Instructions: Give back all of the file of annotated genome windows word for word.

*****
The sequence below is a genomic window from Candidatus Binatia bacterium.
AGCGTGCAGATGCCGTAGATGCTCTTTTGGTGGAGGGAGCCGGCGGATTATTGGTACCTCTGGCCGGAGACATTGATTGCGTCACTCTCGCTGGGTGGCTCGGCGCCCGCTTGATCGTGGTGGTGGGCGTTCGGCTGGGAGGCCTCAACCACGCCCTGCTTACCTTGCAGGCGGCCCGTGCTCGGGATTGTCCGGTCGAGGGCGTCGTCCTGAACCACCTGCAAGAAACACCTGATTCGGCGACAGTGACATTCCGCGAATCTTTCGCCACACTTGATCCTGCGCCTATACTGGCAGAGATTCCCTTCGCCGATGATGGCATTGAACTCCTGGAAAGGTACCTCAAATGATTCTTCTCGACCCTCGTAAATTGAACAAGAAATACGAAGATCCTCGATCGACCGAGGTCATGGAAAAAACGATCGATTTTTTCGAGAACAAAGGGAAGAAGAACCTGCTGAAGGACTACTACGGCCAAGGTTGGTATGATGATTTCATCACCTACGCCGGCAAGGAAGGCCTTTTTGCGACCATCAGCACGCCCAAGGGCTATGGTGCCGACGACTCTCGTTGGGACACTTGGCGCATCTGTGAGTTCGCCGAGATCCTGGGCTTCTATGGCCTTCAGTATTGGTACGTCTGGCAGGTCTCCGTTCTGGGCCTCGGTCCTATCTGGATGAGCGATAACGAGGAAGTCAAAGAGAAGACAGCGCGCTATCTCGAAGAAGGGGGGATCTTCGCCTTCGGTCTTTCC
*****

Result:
The sequence below is a genomic window from Candidatus Binatia bacterium.
AGCGTGCAGATGCCGTAGATGCTCTTTTGGTGGAGGGAGCCGGCGGATTATTGGTACCTCTGGCCGGAGACATTGATTGCGTCACTCTCGCTGGGTGGCTCGGCGCCCGCTTGATCGTGGTGGTGGGCGTTCGGCTGGGAGGCCTCAACCACGCCCTGCTTACCTTGCAGGCGGCCCGTGCTCGGGATTGTCCGGTCGAGGGCGTCGTCCTGAACCACCTGCAAGAAACACCTGATTCGGCGACAGTGACATTCCGCGAATCTTTCGCCACACTTGATCCTGCGCCTATACTGGCAGAGATTCCCTTCGCCGATGATGGCATTGAACTCCTGGAAAGGTACCTCAAATGATTCTTCTCGACCCTCGTAAATTGAACAAGAAATACGAAGATCCTCGATCGACCGAGGTCATGGAAAAAACGATCGATTTTTTCGAGAACAAAGGGAAGAAGAACCTGCTGAAGGACTACTACGGCCAAGGTTGGTATGATGATTTCATCACCTACGCCGGCAAGGAAGGCCTTTTTGCGACCATCAGCACGCCCAAGGGCTATGGTGCCGACGACTCTCGTTGGGACACTTGGCGCATCTGTGAGTTCGCCGAGATCCTGGGCTTCTATGGCCTTCAGTATTGGTACGTCTGGCAGGTCTCCGTTCTGGGCCTCGGTCCTATCTGGATGAGCGATAACGAGGAAGTCAAAGAGAAGACAGCGCGCTATCTCGAAGAAGGGGGGATCTTCGCCTTCGGTCTTTCC